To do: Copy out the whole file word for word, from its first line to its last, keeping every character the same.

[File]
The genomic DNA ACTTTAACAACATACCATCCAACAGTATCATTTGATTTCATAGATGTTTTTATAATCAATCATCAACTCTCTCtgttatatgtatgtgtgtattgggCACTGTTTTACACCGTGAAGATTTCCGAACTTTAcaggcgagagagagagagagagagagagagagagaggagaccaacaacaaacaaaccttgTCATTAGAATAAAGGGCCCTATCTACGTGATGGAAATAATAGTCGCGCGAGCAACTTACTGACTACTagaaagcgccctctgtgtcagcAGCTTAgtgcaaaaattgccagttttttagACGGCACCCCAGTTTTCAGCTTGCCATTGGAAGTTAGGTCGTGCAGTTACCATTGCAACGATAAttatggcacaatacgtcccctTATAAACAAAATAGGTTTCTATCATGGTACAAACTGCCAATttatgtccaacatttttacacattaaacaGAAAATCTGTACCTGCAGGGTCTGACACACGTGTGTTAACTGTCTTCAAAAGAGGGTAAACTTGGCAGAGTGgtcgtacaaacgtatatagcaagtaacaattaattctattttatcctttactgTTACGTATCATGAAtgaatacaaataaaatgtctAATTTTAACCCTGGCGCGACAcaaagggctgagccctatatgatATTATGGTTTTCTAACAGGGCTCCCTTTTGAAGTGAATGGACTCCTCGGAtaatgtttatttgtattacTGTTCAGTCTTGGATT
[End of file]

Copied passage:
The genomic DNA ACTTTAACAACATACCATCCAACAGTATCATTTGATTTCATAGATGTTTTTATAATCAATCATCAACTCTCTCtgttatatgtatgtgtgtattgggCACTGTTTTACACCGTGAAGATTTCCGAACTTTAcaggcgagagagagagagagagagagagagagagaggagaccaacaacaaacaaaccttgTCATTAGAATAAAGGGCCCTATCTACGTGATGGAAATAATAGTCGCGCGAGCAACTTACTGACTACTagaaagcgccctctgtgtcagcAGCTTAgtgcaaaaattgccagttttttagACGGCACCCCAGTTTTCAGCTTGCCATTGGAAGTTAGGTCGTGCAGTTACCATTGCAACGATAAttatggcacaatacgtcccctTATAAACAAAATAGGTTTCTATCATGGTACAAACTGCCAATttatgtccaacatttttacacattaaacaGAAAATCTGTACCTGCAGGGTCTGACACACGTGTGTTAACTGTCTTCAAAAGAGGGTAAACTTGGCAGAGTGgtcgtacaaacgtatatagcaagtaacaattaattctattttatcctttactgTTACGTATCATGAAtgaatacaaataaaatgtctAATTTTAACCCTGGCGCGACAcaaagggctgagccctatatgatATTATGGTTTTCTAACAGGGCTCCCTTTTGAAGTGAATGGACTCCTCGGAtaatgtttatttgtattacTGTTCAGTCTTGGATT